Cure SMA Releases Updates On SMA Drug Discovery Programs

Cure SMA Releases Updates On SMA Drug Discovery Programs
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Cure SMA, a non-profit organization focused on supporting research projects to find a cure for spinal muscular atrophy (SMA), has released an update on its drug pipeline of products currently under development to treat SMA. The organization has revealed its enthusiasm with both the increased number of projects and the advancements accomplished.

According to the updated data released by Cure SMA, the organization currently holds 18 active programs as well as seven programs in clinical trials and 15 partnerships established with pharmaceutical companies. There are a total of 26 programs on its cumulative pipeline, making it the highest amount of research projects and collaborations in the history of Cure SMA, a 15 year old organization.

In addition to the increased number of projects, Cure SMA is now responsible for financially supporting half of the ongoing programs developing new drugs to target SMA. “The current pipeline reflects the success of our research model. As more and more of the drug programs we’ve already funded have had success, we’ve attracted more and more investment from pharmaceutical companies,” explained the organization.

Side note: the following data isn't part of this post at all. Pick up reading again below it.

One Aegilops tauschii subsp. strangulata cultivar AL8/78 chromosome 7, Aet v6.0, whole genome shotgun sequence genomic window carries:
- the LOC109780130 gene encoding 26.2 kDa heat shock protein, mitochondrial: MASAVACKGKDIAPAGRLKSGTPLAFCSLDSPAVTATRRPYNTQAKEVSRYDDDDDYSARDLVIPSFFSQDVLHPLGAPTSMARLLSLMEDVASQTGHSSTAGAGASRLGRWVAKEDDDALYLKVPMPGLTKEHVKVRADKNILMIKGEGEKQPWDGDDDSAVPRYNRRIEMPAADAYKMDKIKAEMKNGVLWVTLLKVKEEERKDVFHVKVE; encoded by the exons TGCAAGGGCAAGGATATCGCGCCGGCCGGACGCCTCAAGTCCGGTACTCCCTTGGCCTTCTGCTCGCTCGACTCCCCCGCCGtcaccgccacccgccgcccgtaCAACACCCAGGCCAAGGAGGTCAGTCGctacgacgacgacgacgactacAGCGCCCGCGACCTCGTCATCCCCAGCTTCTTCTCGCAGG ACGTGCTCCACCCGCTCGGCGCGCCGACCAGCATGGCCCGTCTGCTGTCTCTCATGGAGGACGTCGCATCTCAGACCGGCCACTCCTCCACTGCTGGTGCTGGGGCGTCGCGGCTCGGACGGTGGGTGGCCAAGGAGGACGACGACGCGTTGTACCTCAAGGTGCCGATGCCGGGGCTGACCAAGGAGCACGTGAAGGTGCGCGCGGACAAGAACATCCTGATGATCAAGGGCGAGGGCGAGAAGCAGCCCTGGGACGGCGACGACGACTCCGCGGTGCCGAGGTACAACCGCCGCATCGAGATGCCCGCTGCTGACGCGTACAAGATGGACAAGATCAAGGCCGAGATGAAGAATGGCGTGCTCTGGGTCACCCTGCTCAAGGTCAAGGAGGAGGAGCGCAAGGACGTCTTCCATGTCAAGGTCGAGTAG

Cure SMA has attracted pharmaceutical companies to establish partnerships as a consequence of its programs’ potential, thus receiving seed funding. The organization also announced several companies already expressed their interest in initiating SMA drug programs.

So far, Cure SMA has already invested $57 million in SMA research, from which more than $25 million took place in the past 10 years. Despite the encouraging results, Cure SMA remembered that only 10% of the drugs studied in clinical trials are in fact approved by the U.S. Food and Drug Administration (FDA). Therefore, the organization is determined to find both funding and insurance coverage to support research and SMA patients.

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Ana holds a PhD in Immunology from the University of Lisbon and worked as a postdoctoral researcher at Instituto de Medicina Molecular (iMM) in Lisbon, Portugal. She graduated with a BSc in Genetics from the University of Newcastle and received a Masters in Biomolecular Archaeology from the University of Manchester, England. After leaving the lab to pursue a career in Science Communication, she served as the Director of Science Communication at iMM.
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Ana holds a PhD in Immunology from the University of Lisbon and worked as a postdoctoral researcher at Instituto de Medicina Molecular (iMM) in Lisbon, Portugal. She graduated with a BSc in Genetics from the University of Newcastle and received a Masters in Biomolecular Archaeology from the University of Manchester, England. After leaving the lab to pursue a career in Science Communication, she served as the Director of Science Communication at iMM.
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